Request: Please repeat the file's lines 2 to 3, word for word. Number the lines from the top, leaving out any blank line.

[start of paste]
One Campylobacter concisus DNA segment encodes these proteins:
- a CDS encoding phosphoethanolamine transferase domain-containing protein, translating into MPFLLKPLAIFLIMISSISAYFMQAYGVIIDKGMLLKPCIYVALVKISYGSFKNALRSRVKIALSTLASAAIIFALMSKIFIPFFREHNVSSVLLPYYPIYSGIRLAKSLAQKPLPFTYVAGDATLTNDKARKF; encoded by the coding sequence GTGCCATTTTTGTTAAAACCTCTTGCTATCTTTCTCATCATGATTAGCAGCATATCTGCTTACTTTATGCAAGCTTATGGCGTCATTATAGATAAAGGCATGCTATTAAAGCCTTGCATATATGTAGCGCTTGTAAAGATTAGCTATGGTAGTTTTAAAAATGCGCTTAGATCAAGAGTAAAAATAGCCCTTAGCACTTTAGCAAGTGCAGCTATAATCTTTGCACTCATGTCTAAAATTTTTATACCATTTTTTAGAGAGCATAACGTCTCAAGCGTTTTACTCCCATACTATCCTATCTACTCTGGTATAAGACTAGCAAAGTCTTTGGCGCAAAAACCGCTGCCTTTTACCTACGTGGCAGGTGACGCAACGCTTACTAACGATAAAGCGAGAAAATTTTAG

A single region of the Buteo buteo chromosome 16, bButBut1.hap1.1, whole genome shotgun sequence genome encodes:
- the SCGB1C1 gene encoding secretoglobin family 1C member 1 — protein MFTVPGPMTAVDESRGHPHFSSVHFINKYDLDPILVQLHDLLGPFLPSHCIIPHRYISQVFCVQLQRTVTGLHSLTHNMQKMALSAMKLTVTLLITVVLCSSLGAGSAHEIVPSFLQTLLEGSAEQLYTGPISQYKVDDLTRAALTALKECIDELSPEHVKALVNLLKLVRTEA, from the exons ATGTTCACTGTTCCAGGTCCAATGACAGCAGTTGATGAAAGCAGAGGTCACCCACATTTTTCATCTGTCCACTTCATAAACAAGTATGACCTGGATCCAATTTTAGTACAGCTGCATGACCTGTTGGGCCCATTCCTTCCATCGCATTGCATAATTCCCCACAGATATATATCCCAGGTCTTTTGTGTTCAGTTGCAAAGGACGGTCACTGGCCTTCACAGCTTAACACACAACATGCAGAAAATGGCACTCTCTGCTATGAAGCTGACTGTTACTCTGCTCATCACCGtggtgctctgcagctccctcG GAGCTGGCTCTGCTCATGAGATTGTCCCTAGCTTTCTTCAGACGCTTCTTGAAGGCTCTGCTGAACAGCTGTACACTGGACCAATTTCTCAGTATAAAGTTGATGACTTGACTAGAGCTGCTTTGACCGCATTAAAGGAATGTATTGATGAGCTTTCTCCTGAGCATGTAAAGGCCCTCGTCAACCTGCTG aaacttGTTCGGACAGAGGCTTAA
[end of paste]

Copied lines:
- a CDS encoding phosphoethanolamine transferase domain-containing protein, translating into MPFLLKPLAIFLIMISSISAYFMQAYGVIIDKGMLLKPCIYVALVKISYGSFKNALRSRVKIALSTLASAAIIFALMSKIFIPFFREHNVSSVLLPYYPIYSGIRLAKSLAQKPLPFTYVAGDATLTNDKARKF; encoded by the coding sequence GTGCCATTTTTGTTAAAACCTCTTGCTATCTTTCTCATCATGATTAGCAGCATATCTGCTTACTTTATGCAAGCTTATGGCGTCATTATAGATAAAGGCATGCTATTAAAGCCTTGCATATATGTAGCGCTTGTAAAGATTAGCTATGGTAGTTTTAAAAATGCGCTTAGATCAAGAGTAAAAATAGCCCTTAGCACTTTAGCAAGTGCAGCTATAATCTTTGCACTCATGTCTAAAATTTTTATACCATTTTTTAGAGAGCATAACGTCTCAAGCGTTTTACTCCCATACTATCCTATCTACTCTGGTATAAGACTAGCAAAGTCTTTGGCGCAAAAACCGCTGCCTTTTACCTACGTGGCAGGTGACGCAACGCTTACTAACGATAAAGCGAGAAAATTTTAG

A single region of the Buteo buteo chromosome 16, bButBut1.hap1.1, whole genome shotgun sequence genome encodes: